• The developed project is large.
  • The software development project involves the development of a prototype.
  • The software development project prioritises risk and cost assessment.
  • The software development projects involve medium to high-risk.
  • The defined requirements are complex.
  • The customers expect the releases to stay continuous.
  • You require the release of your software development in phases instead of as a whole.
  • You expect time-saving and work flexibility.
  • You expect changing requirements.
  • If you can’t invest in a long-term project owing to your company’s financial situation or the economic climate.

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Spiral Model Advantages

  • The spiral model is ideal for large, complex projects because continuous prototyping and evaluation help mitigate any risk.
  • Its risk-handling capability makes it ideal for critical projects. The spiral model example can be software related to the health sector, game development, space exploration, etc.
  • It allows client feedback and execution of change requests (CRs). Based on the client feedback, constructive changes can be brought into the software.
  • There are high odds of customer satisfaction because customers can view a prototype in every phase.
  • The cost estimation is simplified because the prototype building happens in tiny chunks.
  • It prioritises continuous or recurring development that simplifies risk management.
  • It enables quick development, incorporating the highlights into a systematic path.
  • It facilities regular assessments and reviews that enrich communication among the development team and their customers.
  • The multiple iterations of the software development process lead to enhanced software quality and reliability.
  • All the specific requirements required at later stages can be accurately included.

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 Spiral Model Disadvantages

  • The spiral model is not suited for smaller and simpler projects since it involves multiple phases.
  • Implementing it can be complex since it involves multiple iterations of the software development process.
  • The spiral model diagram illustrates the inclusion of several intermediate stages. So, it needs more documentation compared to other software development models.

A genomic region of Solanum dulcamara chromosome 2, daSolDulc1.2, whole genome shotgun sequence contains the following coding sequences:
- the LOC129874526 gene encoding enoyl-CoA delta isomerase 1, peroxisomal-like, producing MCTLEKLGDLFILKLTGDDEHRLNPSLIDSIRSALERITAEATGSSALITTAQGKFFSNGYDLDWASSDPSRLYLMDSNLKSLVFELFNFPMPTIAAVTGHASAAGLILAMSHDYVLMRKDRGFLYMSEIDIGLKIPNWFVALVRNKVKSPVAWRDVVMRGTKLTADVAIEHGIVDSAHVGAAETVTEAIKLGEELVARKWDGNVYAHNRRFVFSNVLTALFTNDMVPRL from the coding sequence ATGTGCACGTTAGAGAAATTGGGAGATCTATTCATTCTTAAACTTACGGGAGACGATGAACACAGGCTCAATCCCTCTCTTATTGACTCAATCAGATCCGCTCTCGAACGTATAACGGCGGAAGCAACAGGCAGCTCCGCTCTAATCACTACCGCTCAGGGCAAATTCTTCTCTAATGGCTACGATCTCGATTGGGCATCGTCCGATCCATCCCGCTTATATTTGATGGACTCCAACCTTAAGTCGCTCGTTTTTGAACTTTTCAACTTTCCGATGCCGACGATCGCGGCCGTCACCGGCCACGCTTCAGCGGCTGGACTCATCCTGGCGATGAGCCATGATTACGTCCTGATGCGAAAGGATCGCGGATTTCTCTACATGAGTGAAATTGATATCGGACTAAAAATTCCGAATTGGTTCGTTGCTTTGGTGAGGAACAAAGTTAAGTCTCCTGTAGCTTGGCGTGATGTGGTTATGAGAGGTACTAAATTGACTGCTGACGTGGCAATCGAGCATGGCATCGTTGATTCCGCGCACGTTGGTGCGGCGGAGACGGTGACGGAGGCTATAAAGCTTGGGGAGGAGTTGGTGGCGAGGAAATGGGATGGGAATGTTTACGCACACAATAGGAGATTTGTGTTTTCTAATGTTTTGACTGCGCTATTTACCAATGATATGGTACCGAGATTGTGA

• It is time-consuming and expensive due to the risk analysis, prototype development, and multiple evaluations and reviews in each phase.
  • The project’s completion significantly depends on risk analysis. The project development through this project can be unsuccessful in the absence of extremely experienced experts.
  • Project deadlines can’t be fulfilled due to an unknown number of phases in the beginning, risk analysis, and frequent prototyping.
  • It poses a risk of exceeding the budget.
  • It demands considerable investment in planning, risk assessment, and evaluation.
  • It is difficult to estimate the time of the project’s completion because the number of phases is unknown at the project’s beginning.
  • It demands exceptional risk evaluation expertise.

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Conclusion

The spiral model benefits large, cost-effective, complex, and risk-driven software development projects. Since it allows users to update during the development procedure, it significantly saves additional maintenance costs. Its efficient risk analysis and resolving ability streamline software development with improved customer satisfaction and optimum utilisation of resources towards maximum value. 

Q. How can you ensure customer satisfaction using the spiral model?

The spiral model simplifies customer feedback. If you’ve designed software for a customer, the customer would be able to see and analyse their product in each phase. Consequently, you can learn their opinions and make necessary changes before the product is completely developed. Hence, the spiral model saves time in development and reduces expenses.

Q. What are the common examples of the spiral model?

The best spiral model example is that Microsoft used it to create early versions of Windows. This model was also used to develop Gantt chart software. Moreover, the game development industry uses it to develop cutting-edge games.

Q. Why is the spiral model considered costly?

Implementing the spiral model needs experienced resources because risk analysis is a vital phase of this model. The risk analysis needs high-level expertise; therefore, this model is costly.